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What does dengue disease surveillance contribute to predicting and detecting outbreaks and describing trends?

Runge-Ranzinger, S., Horstick, O., Marx, M. and Kroeger, Axel (2008) 'What does dengue disease surveillance contribute to predicting and detecting outbreaks and describing trends?'. Tropical Medicine & International Health, Vol 13, Issue 8, pp. 1022-1041.

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OBJECTIVE To review the evidence on the application of tools for dengue outbreak prediction/detection and trend monitoring in passive and active disease surveillance systems in order to develop recommendations for endemic countries and identify research needs.
METHOD Systematic review of literature in the Cochrane Database of Systematic Reviews, PubMed, EMBASE, Lilacs, WHO library database, manual reference search and grey literature. Two reviewers independently applied pre-defined inclusion and exclusion criteria and assessed the level of evidence. Studies describing the outcome of dengue disease surveillance with respect to trend monitoring and outbreak prediction/detection based on empirical data were included.
RESULTS Twenty-four studies (of 1804 references) met the eligibility criteria. Different indicators and their respective threshold values were identified as potential triggers for outbreak alerts through retrospective analysis of data from passive and/or active surveillance systems. Some indicators are potentially useful for predicting imminent outbreaks in the low transmission season and others for detecting outbreaks at an early stage. However, the information collected is mainly retrospective and often site-specific and appropriate levels of sensitivity and specificity of the outbreak indicators/triggers could not be determined. Retrospective and prospective virus surveillance studies were not conclusive regarding the question of whether a newly introduced serotype is an outbreak predictor, but contributed additional indicators for outbreak prediction/detection. Under-reporting was a major concern. Taking cost and feasibility issues into account, it remains an open question whether dengue surveillance should be passive (based on routine reporting) or active (based on more costly sentinel or other active population based surveillance systems). Adding active surveillance elements to a well-functioning passive surveillance system improves sensitivity; adding laboratory elements to the system improves specificity.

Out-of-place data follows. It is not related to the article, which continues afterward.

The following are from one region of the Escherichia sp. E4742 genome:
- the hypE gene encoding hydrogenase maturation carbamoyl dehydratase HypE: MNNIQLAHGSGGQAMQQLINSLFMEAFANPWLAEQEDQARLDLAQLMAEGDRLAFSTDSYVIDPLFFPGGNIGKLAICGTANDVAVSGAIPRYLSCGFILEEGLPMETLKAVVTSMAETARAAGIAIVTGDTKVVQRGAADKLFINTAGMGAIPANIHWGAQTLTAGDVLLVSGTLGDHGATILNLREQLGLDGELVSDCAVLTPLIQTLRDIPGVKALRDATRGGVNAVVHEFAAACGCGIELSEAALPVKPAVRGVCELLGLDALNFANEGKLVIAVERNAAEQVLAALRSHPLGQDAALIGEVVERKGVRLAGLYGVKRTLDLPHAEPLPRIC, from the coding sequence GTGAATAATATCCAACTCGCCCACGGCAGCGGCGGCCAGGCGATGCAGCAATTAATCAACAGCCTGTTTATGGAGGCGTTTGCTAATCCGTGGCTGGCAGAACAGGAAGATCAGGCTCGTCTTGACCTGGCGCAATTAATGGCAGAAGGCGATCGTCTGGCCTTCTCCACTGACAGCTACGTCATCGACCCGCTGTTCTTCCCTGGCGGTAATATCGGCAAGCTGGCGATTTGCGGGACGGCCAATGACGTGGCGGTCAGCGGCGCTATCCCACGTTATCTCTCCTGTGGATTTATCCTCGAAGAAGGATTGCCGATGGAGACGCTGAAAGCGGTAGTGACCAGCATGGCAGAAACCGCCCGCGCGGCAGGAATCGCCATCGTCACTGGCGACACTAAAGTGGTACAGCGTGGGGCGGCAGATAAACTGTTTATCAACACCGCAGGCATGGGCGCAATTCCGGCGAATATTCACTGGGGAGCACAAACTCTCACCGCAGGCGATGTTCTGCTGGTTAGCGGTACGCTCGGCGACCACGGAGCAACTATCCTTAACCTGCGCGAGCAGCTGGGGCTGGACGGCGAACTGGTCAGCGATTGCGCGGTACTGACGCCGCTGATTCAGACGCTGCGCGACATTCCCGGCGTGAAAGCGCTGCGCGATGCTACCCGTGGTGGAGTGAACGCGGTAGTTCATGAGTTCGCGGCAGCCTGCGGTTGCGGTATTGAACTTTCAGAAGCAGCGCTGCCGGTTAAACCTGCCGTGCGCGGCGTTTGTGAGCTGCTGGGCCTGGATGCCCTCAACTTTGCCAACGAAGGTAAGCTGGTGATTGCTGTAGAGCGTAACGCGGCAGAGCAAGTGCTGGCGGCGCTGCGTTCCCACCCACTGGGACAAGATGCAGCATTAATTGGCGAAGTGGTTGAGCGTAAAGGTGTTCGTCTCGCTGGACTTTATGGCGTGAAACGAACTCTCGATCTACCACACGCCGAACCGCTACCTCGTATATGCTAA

CONCLUSIONS In view of the lack of evidence about the most feasible and sustainable surveillance system in a country context, countries could use a stepwise approach to locally adapt their passive routine surveillance system into an improved combined active/passive surveillance approach. Prospective studies are needed to better define the most appropriate dengue surveillance system and trigger for dengue emergency response.

Item Type: Article
Uncontrolled Keywords: dengue surveillance active surveillance passive surveillance outbreak detection outbreak prediction epidemic response health information system puerto-rico hemorrhagic-fever french-guiana epidemic malaria system brazil
Subjects: WA Public Health > WA 30 Socioeconomic factors in public health (General)
WC Communicable Diseases > Virus Diseases > Infectious Mononucleosis. Arbovirus Infections > WC 528 Dengue
Faculty: Department: Groups (2002 - 2012) > International Health Group
Digital Object Identifer (DOI):
Depositing User: Philomena Hinds
Date Deposited: 15 Jul 2010 15:11
Last Modified: 06 Feb 2018 13:00


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